When other children living miles from Blackall down black soil roads were rejoicing that flooded creeks meant they couldn't attend school, Nigel MacDonald's kids had no such excuse.
Among the grazier's extensive collection of military machinery was an amphibious jeep that was called into service to ford his reluctant offspring across the deepest creeks and boggiest roads to their classrooms in town in the 1970s.
Not only do Alan, Katrina and Natalie MacDonald have enduring memories of their father's passion for reclaiming and restoring military machines from the paddocks of western Queensland, but his wife Lindsay does too.
She was still a bride-to-be when Nigel travelled to Brisbane to purchase a reconditioned WWII Ford Blitz truck and used it, as the only transport available, to take her to a ball.
"I don't think she was terribly impressed," Alan said.
Its top speed of 50 to 65 kilometres per hour probably didn't impress Nigel much either, when it took him days to drive it home to Blackall 1000km away.
World War II transport items subsequently became part of Lindsay's life, as her husband's collection grew.
According to Alan, outside of Ilfracombe's famed Machinery Mile, his father's extensive array is probably one of the largest in western Queensland.
"Once you become known as a collector, and people want to get rid of things, you get a lot of phone calls," he said.
That's how an Austin Champ, a postwar English four-wheel-drive, came to live at the MacDonald's property Coolatai after fellow Blackall grazier Bill Tennant offered it up.
Nigel passed away last year and Alan has become the custodian of the many trucks, each with their own story.
"Dad's main aim was to get these things out of paddocks where they're gradually subsiding into the downs," he said. "That's what mattered most to him."
It all started when a young Nigel watched US armed forces convoy through Blackall during WWII, when Jeeps were in plentiful supply.
"There was a necessity for four-wheel-drives and World War II army Jeeps were the smallest and cheapest you could get at the time," Alan said.
"He used them for mustering - he didn't enjoy riding and he always said he'd rather have four wheels under him than two."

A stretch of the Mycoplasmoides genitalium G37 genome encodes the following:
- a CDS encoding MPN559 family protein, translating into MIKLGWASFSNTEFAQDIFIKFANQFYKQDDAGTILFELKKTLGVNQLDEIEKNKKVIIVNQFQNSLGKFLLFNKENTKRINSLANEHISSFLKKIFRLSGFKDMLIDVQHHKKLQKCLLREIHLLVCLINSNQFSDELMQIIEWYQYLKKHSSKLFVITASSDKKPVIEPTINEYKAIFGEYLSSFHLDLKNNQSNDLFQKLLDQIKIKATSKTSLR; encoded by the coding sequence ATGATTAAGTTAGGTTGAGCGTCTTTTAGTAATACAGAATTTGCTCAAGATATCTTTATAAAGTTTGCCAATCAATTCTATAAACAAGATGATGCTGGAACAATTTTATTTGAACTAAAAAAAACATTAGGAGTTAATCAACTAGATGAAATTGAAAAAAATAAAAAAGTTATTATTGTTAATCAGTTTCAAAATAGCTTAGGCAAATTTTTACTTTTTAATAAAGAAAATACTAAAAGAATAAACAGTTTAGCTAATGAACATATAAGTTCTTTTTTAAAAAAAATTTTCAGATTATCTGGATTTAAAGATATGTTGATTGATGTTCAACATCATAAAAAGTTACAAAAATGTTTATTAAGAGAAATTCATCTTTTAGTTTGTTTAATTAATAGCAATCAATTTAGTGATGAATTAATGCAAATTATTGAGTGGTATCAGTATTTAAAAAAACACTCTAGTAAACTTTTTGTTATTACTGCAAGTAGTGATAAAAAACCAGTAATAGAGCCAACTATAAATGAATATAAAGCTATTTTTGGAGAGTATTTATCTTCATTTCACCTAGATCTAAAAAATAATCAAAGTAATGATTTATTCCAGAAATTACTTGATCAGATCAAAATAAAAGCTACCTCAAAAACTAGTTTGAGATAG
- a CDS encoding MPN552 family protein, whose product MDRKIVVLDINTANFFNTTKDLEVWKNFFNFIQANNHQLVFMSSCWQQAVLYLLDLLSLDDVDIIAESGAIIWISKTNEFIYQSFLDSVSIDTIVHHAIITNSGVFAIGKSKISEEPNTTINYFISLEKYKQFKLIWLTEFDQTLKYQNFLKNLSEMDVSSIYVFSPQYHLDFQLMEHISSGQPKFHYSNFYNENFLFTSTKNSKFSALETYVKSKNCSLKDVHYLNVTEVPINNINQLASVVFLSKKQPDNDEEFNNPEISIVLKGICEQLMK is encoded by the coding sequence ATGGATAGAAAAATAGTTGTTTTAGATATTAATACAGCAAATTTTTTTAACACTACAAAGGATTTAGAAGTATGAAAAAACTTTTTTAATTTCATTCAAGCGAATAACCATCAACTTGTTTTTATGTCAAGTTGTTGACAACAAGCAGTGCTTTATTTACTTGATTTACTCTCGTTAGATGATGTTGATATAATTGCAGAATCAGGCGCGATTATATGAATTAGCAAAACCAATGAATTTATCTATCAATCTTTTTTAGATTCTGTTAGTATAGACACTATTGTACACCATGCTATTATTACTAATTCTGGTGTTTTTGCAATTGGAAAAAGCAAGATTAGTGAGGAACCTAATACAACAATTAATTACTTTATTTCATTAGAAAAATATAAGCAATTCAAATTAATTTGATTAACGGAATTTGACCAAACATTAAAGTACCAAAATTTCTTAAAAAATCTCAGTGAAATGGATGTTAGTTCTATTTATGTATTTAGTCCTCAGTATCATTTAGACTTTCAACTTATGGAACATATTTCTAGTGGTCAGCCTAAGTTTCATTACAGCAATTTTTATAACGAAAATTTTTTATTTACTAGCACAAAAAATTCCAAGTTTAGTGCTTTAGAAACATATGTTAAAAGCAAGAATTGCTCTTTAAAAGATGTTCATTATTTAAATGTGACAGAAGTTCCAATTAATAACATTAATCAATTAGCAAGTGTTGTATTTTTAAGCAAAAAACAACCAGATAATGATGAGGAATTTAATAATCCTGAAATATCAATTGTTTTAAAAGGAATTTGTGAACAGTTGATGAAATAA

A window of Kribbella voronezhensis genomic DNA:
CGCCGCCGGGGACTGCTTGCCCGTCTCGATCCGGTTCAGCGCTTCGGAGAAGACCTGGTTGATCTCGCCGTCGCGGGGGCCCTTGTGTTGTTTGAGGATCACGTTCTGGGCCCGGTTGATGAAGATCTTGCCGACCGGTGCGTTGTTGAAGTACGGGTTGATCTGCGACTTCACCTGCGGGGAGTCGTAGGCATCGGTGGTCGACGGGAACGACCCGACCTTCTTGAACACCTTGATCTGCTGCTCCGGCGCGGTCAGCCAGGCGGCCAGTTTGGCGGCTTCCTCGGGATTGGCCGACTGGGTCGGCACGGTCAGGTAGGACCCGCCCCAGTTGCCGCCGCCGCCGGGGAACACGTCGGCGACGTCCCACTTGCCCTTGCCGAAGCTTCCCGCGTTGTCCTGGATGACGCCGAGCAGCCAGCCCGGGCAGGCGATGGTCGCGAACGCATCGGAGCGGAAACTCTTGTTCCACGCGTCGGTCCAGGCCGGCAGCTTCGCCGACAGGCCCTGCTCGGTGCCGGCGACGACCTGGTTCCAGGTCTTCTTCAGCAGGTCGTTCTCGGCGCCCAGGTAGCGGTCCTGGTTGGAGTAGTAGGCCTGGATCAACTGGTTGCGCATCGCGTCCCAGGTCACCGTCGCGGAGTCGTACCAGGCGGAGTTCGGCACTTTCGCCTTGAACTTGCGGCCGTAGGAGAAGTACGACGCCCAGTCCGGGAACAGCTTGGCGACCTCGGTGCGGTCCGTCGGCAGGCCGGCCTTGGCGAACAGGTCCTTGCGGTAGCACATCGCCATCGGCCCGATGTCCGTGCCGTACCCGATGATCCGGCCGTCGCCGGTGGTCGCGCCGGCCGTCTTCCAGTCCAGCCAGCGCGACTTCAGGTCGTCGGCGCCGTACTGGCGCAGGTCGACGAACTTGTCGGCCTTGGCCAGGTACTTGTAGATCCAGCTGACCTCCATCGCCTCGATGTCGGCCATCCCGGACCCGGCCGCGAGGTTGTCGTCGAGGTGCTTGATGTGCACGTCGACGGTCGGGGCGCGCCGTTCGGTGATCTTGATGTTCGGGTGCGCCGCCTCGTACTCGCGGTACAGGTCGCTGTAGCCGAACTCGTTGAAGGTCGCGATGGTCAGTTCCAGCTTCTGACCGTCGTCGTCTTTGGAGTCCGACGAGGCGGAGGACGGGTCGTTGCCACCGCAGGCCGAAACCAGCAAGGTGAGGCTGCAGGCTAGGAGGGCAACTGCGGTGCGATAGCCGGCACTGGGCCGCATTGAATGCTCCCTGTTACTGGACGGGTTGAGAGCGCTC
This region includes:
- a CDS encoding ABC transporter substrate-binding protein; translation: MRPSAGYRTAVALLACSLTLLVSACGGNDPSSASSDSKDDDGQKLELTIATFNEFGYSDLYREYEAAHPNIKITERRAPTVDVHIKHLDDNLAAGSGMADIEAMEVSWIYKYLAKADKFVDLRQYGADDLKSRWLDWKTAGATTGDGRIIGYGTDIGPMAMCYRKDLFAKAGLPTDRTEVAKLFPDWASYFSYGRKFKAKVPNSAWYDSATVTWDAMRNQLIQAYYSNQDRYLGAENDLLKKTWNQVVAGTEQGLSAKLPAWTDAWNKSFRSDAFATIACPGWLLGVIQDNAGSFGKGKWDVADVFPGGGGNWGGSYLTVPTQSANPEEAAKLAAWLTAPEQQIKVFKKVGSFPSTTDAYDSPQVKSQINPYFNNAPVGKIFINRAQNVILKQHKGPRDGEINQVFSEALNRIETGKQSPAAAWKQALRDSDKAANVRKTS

The hull of the amphibious Jeep was rescued from the Blackall dump, where it had been used for target practice.
The mechanical parts had been stripped out and the hull had been left to rust.
"It took Dad years to rebuild it, and weld up all the bullet holes," Alan said.
All his effort means it's one of only 10 to 15 left in Australia and one of 50 left in the world.
For Blackall youngsters in the 1970s it meant a cruise up and down the Coolatai overshot during weekend picnics, or a ride on the coolest vehicle in Barcoo Rush festival street parades.
The collection also includes Bren gun carriers, a Humber command car, plus Studebaker and GMC 6WD trucks.
One of the Bren gun carriers was purchased for $700 from the Dendle family at Springsure in the late 1970s, being transported by train up to Emerald, out to Jericho and then down to Blackall, where the fully tracked vehicle was driven off the flat car onto the station.
Unlike some of the other vehicles purchased, these were "just for playing with", Alan said, adding that some people tried using them for pushing mulga in the years after the war, without a lot of success.
He and a friend Harvey Rich took one of them to the Rich family property Tilbury north of Blackall to convert to a buffel harvester but that idea didn't work either.
He understands its ownership has now passed on to another local property owner who is in the throes of rebuilding it.
As far as the Humber command car goes, Alan said the story went that the four-wheel-drive station wagon, which didn't see war service, had been used in Australia to assist with the moving of camera gear in sandy condition during the filming of Forty Thousand Horsemen but he couldn't verify that.
Another, a Ford Marmon-Harrington gun tractor, was rescued from a paddock north of Aramac in the 1990s.
Alan said the relevance of the vehicles to western Queensland was another important factor in his father's collecting policy.
The irony now is that none of the Jeeps, which started the fascination, are in working order these days.
"They went by the way when Landcruisers turned up, and side by sides," Alan said.
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